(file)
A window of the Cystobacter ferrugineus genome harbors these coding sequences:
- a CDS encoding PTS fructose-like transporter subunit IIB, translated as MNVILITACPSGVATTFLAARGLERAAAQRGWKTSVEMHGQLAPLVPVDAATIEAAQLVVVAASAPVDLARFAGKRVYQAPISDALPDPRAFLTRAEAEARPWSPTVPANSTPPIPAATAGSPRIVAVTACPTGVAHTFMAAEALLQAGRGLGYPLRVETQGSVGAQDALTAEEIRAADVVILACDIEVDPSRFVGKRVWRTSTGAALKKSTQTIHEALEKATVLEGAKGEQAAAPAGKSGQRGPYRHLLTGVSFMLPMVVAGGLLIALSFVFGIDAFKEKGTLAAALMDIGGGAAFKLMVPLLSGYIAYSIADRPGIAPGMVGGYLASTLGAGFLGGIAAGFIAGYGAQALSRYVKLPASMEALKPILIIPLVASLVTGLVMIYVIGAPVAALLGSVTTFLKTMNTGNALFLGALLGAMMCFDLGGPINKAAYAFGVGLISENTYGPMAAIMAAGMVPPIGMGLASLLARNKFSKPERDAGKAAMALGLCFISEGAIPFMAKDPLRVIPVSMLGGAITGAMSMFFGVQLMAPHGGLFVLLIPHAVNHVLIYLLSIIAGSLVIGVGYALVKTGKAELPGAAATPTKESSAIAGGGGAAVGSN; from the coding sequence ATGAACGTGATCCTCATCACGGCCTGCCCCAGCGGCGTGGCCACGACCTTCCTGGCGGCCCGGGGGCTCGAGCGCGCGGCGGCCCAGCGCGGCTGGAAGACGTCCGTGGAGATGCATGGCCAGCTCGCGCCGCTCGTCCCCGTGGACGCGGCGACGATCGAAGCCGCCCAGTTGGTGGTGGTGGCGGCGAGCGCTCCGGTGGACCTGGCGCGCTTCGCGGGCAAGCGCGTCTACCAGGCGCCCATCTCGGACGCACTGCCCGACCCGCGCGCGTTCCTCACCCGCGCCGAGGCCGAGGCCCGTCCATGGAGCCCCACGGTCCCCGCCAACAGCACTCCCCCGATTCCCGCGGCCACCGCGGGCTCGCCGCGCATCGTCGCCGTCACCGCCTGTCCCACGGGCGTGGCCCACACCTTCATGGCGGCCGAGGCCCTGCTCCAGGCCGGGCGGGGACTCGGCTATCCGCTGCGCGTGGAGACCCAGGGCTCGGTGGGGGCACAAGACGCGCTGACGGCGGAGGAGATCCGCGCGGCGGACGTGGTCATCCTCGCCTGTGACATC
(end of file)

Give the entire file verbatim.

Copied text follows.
A window of the Cystobacter ferrugineus genome harbors these coding sequences:
- a CDS encoding PTS fructose-like transporter subunit IIB, translated as MNVILITACPSGVATTFLAARGLERAAAQRGWKTSVEMHGQLAPLVPVDAATIEAAQLVVVAASAPVDLARFAGKRVYQAPISDALPDPRAFLTRAEAEARPWSPTVPANSTPPIPAATAGSPRIVAVTACPTGVAHTFMAAEALLQAGRGLGYPLRVETQGSVGAQDALTAEEIRAADVVILACDIEVDPSRFVGKRVWRTSTGAALKKSTQTIHEALEKATVLEGAKGEQAAAPAGKSGQRGPYRHLLTGVSFMLPMVVAGGLLIALSFVFGIDAFKEKGTLAAALMDIGGGAAFKLMVPLLSGYIAYSIADRPGIAPGMVGGYLASTLGAGFLGGIAAGFIAGYGAQALSRYVKLPASMEALKPILIIPLVASLVTGLVMIYVIGAPVAALLGSVTTFLKTMNTGNALFLGALLGAMMCFDLGGPINKAAYAFGVGLISENTYGPMAAIMAAGMVPPIGMGLASLLARNKFSKPERDAGKAAMALGLCFISEGAIPFMAKDPLRVIPVSMLGGAITGAMSMFFGVQLMAPHGGLFVLLIPHAVNHVLIYLLSIIAGSLVIGVGYALVKTGKAELPGAAATPTKESSAIAGGGGAAVGSN; from the coding sequence ATGAACGTGATCCTCATCACGGCCTGCCCCAGCGGCGTGGCCACGACCTTCCTGGCGGCCCGGGGGCTCGAGCGCGCGGCGGCCCAGCGCGGCTGGAAGACGTCCGTGGAGATGCATGGCCAGCTCGCGCCGCTCGTCCCCGTGGACGCGGCGACGATCGAAGCCGCCCAGTTGGTGGTGGTGGCGGCGAGCGCTCCGGTGGACCTGGCGCGCTTCGCGGGCAAGCGCGTCTACCAGGCGCCCATCTCGGACGCACTGCCCGACCCGCGCGCGTTCCTCACCCGCGCCGAGGCCGAGGCCCGTCCATGGAGCCCCACGGTCCCCGCCAACAGCACTCCCCCGATTCCCGCGGCCACCGCGGGCTCGCCGCGCATCGTCGCCGTCACCGCCTGTCCCACGGGCGTGGCCCACACCTTCATGGCGGCCGAGGCCCTGCTCCAGGCCGGGCGGGGACTCGGCTATCCGCTGCGCGTGGAGACCCAGGGCTCGGTGGGGGCACAAGACGCGCTGACGGCGGAGGAGATCCGCGCGGCGGACGTGGTCATCCTCGCCTGTGACATC